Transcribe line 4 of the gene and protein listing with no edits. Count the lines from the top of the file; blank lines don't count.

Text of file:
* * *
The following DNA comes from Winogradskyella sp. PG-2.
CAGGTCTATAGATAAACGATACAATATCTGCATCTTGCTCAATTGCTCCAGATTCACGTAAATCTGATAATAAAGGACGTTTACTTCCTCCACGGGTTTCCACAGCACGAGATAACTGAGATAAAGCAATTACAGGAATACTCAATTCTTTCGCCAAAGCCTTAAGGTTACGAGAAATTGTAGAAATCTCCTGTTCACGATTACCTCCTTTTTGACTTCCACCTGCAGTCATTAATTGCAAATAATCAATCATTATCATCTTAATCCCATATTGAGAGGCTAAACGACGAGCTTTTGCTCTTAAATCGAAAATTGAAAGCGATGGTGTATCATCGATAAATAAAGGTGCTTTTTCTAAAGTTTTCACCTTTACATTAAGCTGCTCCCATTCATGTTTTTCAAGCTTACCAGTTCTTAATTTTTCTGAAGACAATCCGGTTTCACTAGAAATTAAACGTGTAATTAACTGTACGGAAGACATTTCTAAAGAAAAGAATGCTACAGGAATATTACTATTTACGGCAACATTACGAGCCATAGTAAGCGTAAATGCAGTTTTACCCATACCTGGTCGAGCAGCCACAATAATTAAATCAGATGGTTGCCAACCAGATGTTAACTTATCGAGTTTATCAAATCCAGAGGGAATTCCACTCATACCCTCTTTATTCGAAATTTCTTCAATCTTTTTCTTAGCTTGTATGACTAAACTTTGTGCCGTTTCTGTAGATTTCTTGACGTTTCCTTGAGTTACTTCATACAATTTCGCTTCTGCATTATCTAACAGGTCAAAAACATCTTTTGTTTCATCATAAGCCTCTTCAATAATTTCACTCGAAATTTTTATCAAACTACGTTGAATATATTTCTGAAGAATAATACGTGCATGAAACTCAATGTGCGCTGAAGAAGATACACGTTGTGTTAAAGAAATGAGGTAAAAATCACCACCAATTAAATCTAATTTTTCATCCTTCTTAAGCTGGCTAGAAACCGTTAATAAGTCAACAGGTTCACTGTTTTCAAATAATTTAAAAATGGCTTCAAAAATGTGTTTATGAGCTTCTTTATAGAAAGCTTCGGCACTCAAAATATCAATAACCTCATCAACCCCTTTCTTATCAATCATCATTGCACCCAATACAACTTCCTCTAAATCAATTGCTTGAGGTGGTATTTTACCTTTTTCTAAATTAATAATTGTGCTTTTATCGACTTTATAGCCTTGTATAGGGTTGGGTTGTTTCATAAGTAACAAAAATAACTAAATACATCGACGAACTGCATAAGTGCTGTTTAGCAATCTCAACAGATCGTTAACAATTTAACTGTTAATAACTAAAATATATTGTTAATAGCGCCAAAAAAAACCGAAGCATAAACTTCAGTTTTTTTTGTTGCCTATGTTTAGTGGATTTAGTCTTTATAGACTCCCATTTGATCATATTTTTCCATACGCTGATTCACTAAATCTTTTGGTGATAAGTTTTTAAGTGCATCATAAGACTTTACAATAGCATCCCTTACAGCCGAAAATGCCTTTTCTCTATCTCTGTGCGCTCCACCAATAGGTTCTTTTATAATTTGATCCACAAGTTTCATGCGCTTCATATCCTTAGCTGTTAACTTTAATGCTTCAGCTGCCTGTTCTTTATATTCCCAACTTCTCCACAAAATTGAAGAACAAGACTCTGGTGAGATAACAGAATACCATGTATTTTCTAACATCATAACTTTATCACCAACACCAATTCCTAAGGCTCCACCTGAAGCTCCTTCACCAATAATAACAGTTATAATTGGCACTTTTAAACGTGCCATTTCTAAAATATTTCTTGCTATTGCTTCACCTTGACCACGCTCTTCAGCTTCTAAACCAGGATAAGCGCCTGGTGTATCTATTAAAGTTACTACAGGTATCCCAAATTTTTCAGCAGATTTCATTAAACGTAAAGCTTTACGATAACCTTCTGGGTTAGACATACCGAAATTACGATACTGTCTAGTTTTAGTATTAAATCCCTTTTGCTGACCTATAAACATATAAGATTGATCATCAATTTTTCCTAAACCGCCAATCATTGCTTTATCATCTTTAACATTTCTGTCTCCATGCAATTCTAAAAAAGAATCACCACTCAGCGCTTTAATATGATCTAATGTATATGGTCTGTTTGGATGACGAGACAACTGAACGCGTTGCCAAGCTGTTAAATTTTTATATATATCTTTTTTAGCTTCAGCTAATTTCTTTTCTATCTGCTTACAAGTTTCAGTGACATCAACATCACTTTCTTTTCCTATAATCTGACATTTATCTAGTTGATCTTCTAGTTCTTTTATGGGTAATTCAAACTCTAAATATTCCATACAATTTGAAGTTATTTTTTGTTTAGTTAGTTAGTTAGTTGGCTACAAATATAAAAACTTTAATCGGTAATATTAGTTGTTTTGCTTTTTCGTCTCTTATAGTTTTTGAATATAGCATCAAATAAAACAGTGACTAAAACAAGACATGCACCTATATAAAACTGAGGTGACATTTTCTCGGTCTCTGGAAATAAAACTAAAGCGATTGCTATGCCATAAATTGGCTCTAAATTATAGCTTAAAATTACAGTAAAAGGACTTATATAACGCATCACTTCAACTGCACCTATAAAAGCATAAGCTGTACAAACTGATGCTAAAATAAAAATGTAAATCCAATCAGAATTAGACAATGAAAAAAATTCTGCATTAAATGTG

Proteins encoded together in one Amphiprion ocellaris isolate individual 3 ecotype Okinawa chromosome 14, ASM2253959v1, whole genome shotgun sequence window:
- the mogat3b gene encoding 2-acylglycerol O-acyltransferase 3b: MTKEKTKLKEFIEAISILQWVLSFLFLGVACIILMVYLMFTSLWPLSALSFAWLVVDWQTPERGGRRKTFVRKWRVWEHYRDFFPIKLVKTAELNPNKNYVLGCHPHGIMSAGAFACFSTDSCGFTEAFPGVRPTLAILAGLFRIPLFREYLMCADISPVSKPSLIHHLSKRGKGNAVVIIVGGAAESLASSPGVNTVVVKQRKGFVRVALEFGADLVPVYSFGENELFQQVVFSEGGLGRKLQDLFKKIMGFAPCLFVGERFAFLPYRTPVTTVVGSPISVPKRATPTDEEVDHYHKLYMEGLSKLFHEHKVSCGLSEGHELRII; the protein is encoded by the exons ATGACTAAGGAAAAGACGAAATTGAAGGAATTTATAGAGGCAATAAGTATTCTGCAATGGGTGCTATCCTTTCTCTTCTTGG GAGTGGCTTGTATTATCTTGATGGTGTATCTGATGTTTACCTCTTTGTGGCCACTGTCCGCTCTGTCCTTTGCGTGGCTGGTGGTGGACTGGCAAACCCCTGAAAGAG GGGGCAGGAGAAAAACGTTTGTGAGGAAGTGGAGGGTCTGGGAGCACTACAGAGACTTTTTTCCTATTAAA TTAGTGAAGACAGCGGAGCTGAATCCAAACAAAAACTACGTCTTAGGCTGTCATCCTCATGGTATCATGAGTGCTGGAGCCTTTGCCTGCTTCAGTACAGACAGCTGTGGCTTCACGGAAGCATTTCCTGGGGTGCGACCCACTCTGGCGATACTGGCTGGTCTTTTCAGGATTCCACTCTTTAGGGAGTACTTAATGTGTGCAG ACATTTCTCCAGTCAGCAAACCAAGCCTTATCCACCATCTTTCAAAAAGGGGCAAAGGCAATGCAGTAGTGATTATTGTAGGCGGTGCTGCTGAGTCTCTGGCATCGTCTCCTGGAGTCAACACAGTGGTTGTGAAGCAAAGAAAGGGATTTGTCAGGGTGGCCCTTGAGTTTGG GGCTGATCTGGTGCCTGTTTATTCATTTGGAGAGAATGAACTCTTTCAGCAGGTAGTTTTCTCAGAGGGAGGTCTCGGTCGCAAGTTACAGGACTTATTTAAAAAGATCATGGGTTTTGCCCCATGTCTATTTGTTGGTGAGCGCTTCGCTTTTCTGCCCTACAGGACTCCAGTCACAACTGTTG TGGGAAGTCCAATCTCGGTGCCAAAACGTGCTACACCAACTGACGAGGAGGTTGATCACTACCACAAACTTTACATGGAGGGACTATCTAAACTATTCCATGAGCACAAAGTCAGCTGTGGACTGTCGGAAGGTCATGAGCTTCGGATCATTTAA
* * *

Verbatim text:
- the mogat3b gene encoding 2-acylglycerol O-acyltransferase 3b: MTKEKTKLKEFIEAISILQWVLSFLFLGVACIILMVYLMFTSLWPLSALSFAWLVVDWQTPERGGRRKTFVRKWRVWEHYRDFFPIKLVKTAELNPNKNYVLGCHPHGIMSAGAFACFSTDSCGFTEAFPGVRPTLAILAGLFRIPLFREYLMCADISPVSKPSLIHHLSKRGKGNAVVIIVGGAAESLASSPGVNTVVVKQRKGFVRVALEFGADLVPVYSFGENELFQQVVFSEGGLGRKLQDLFKKIMGFAPCLFVGERFAFLPYRTPVTTVVGSPISVPKRATPTDEEVDHYHKLYMEGLSKLFHEHKVSCGLSEGHELRII; the protein is encoded by the exons ATGACTAAGGAAAAGACGAAATTGAAGGAATTTATAGAGGCAATAAGTATTCTGCAATGGGTGCTATCCTTTCTCTTCTTGG GAGTGGCTTGTATTATCTTGATGGTGTATCTGATGTTTACCTCTTTGTGGCCACTGTCCGCTCTGTCCTTTGCGTGGCTGGTGGTGGACTGGCAAACCCCTGAAAGAG GGGGCAGGAGAAAAACGTTTGTGAGGAAGTGGAGGGTCTGGGAGCACTACAGAGACTTTTTTCCTATTAAA TTAGTGAAGACAGCGGAGCTGAATCCAAACAAAAACTACGTCTTAGGCTGTCATCCTCATGGTATCATGAGTGCTGGAGCCTTTGCCTGCTTCAGTACAGACAGCTGTGGCTTCACGGAAGCATTTCCTGGGGTGCGACCCACTCTGGCGATACTGGCTGGTCTTTTCAGGATTCCACTCTTTAGGGAGTACTTAATGTGTGCAG ACATTTCTCCAGTCAGCAAACCAAGCCTTATCCACCATCTTTCAAAAAGGGGCAAAGGCAATGCAGTAGTGATTATTGTAGGCGGTGCTGCTGAGTCTCTGGCATCGTCTCCTGGAGTCAACACAGTGGTTGTGAAGCAAAGAAAGGGATTTGTCAGGGTGGCCCTTGAGTTTGG GGCTGATCTGGTGCCTGTTTATTCATTTGGAGAGAATGAACTCTTTCAGCAGGTAGTTTTCTCAGAGGGAGGTCTCGGTCGCAAGTTACAGGACTTATTTAAAAAGATCATGGGTTTTGCCCCATGTCTATTTGTTGGTGAGCGCTTCGCTTTTCTGCCCTACAGGACTCCAGTCACAACTGTTG TGGGAAGTCCAATCTCGGTGCCAAAACGTGCTACACCAACTGACGAGGAGGTTGATCACTACCACAAACTTTACATGGAGGGACTATCTAAACTATTCCATGAGCACAAAGTCAGCTGTGGACTGTCGGAAGGTCATGAGCTTCGGATCATTTAA